When a high-profile company (we can't name the organization because of a confidentiality agreement) faced the possibility of an ugly lawsuit that threatened to drag its good name through the mud, they contacted DPK Public Relations.
The issue revolved around threats by a former employee to file a complaint with the Equal Employment Opportunity Commission and a wrongful termination lawsuit. She claimed she had been illegally fired in retaliation for blowing the whistle on two celebrity employees for actions that could have been interpreted as racially insensitive. Making the issue even more uncomfortable was the fact that these allegations followed highly publicized protests of the company related to employment practices that some considered to be racially motivated.
As Barak Obama has explained eloquently, racial issues in America remain highly complex and deeply rooted. Organizations must tread carefully and respond quickly any time race is raised as an issue, even when company leadership believes no problems exist. DPK Public Relations assessed the situation and crafted a two-pronged issues management strategy designed to protect and enhance the company's reputation.
First, working closely with the company's legal counsel, we created a reputation safety net for the company in the event the EEOC complaint was filed. Knowing that it could be filed at any time, we developed messages, speaking points, backgrounders and fact sheets designed to accurately portray the company's point-of-view. Our messages revolved around the fact taht the organization took the allegations seriously, addressed them forcefully and continues to execute a plan for ongoing improvement.
We provided media interview skills training to ensure the company's spokesperson understood the messages and was expert at expressing the organization's viewpoints. We also provided counsel to the employees whose actions had been called into question by the former employee to ensure they understood the gravity of the matter and were aware of the company's plan of action.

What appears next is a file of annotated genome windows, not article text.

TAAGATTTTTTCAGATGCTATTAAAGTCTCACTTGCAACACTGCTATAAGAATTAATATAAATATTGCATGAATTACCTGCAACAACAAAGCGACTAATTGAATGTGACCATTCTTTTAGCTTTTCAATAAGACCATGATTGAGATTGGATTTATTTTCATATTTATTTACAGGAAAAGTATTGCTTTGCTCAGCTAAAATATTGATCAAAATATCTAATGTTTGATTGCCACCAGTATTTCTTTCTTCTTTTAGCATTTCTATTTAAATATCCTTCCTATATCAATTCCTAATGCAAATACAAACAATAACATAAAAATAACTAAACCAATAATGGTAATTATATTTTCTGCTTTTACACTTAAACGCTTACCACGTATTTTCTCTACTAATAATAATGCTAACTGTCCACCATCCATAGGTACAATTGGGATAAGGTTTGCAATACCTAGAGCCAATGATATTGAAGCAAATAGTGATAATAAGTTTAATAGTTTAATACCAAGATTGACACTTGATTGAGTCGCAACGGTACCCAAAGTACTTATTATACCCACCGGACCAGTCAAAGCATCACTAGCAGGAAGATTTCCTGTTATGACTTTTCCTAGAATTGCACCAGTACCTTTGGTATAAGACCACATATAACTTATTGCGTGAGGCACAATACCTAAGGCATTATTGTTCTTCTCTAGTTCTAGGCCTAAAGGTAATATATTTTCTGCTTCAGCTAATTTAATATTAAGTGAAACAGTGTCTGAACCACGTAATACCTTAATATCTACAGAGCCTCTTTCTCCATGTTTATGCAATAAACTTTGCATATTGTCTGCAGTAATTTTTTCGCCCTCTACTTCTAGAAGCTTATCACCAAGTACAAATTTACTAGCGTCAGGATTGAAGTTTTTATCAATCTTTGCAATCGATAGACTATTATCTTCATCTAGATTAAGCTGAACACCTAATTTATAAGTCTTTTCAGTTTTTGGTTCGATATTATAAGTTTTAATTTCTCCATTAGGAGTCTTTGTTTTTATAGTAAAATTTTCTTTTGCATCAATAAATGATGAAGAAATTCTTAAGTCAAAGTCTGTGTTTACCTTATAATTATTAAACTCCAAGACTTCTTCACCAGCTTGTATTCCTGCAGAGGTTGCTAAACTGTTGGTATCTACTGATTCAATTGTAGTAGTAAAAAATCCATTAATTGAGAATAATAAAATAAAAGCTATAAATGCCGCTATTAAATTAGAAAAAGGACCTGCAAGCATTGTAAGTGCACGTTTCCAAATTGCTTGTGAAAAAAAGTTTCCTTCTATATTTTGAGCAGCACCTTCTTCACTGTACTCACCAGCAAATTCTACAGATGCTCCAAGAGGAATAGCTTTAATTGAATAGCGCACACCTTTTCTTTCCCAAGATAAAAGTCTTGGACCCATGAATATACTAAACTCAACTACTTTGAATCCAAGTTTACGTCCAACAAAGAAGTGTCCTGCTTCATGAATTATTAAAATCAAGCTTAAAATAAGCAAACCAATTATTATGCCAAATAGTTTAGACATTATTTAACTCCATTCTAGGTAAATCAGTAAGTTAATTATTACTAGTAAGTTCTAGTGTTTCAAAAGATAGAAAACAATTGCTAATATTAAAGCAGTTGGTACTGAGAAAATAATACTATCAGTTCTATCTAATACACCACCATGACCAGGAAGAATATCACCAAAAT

Second, we immediately went to work to address lingering questions about the organization's commitment to diversity. Our community relations experts helped to identify leaders of the area's diverse communities and we arranged one-on-one discussions between the company's top executive and more than a dozen community leaders, some of whom had been highly critical of the organization in the past. While these meetings were designed as listening sessions, we also crafted subtle messages to articulate the progress that was being made while acknowledging that it was a process that was not yet complete.
These personal meetings were followed by an open house celebration at which the company made clear that its commitment to diversity was for real.
This two pronged strategy was designed to effectively inoculate the company from the damage that could be done to its reputation by a highly publicized EEOC complaint. But it did much more. Once implemented, the issues management strategy gave the company's attorneys the confidence to call the bluff of the disgruntled former employee without caving into her demands. She ultimately decided to settle and the allegations were never made public.
Sometimes, our best work never sees the light of day. In this case, our work prevented a public fight that could have tarnished an extremely valuable reputation and probably saved the organization hundreds of thousands -- if not millions -- of dollars by avoiding a costly legal battle.